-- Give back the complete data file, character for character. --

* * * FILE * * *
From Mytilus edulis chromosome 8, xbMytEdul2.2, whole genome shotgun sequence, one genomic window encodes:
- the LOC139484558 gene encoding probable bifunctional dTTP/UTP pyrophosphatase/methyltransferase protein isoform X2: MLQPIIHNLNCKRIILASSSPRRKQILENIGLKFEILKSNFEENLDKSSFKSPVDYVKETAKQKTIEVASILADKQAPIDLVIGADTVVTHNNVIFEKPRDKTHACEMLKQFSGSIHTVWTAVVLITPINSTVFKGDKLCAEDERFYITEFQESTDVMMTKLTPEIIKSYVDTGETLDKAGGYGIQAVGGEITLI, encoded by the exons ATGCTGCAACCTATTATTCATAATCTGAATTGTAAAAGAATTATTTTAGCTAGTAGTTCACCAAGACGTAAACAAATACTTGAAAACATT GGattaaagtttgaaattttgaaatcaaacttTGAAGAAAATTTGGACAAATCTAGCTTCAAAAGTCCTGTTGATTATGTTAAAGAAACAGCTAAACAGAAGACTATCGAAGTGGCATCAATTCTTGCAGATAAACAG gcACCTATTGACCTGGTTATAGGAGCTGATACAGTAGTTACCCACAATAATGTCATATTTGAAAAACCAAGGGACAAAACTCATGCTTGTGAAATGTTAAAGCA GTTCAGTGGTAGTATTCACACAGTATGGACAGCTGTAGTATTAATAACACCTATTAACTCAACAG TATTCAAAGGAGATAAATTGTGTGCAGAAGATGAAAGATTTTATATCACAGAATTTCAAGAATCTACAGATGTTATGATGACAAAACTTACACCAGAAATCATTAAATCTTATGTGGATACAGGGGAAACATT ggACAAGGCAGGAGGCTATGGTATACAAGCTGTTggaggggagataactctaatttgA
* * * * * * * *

From Mytilus edulis chromosome 8, xbMytEdul2.2, whole genome shotgun sequence, one genomic window encodes:
- the LOC139484558 gene encoding probable bifunctional dTTP/UTP pyrophosphatase/methyltransferase protein isoform X2: MLQPIIHNLNCKRIILASSSPRRKQILENIGLKFEILKSNFEENLDKSSFKSPVDYVKETAKQKTIEVASILADKQAPIDLVIGADTVVTHNNVIFEKPRDKTHACEMLKQFSGSIHTVWTAVVLITPINSTVFKGDKLCAEDERFYITEFQESTDVMMTKLTPEIIKSYVDTGETLDKAGGYGIQAVGGEITLI, encoded by the exons ATGCTGCAACCTATTATTCATAATCTGAATTGTAAAAGAATTATTTTAGCTAGTAGTTCACCAAGACGTAAACAAATACTTGAAAACATT GGattaaagtttgaaattttgaaatcaaacttTGAAGAAAATTTGGACAAATCTAGCTTCAAAAGTCCTGTTGATTATGTTAAAGAAACAGCTAAACAGAAGACTATCGAAGTGGCATCAATTCTTGCAGATAAACAG gcACCTATTGACCTGGTTATAGGAGCTGATACAGTAGTTACCCACAATAATGTCATATTTGAAAAACCAAGGGACAAAACTCATGCTTGTGAAATGTTAAAGCA GTTCAGTGGTAGTATTCACACAGTATGGACAGCTGTAGTATTAATAACACCTATTAACTCAACAG TATTCAAAGGAGATAAATTGTGTGCAGAAGATGAAAGATTTTATATCACAGAATTTCAAGAATCTACAGATGTTATGATGACAAAACTTACACCAGAAATCATTAAATCTTATGTGGATACAGGGGAAACATT ggACAAGGCAGGAGGCTATGGTATACAAGCTGTTggaggggagataactctaatttgA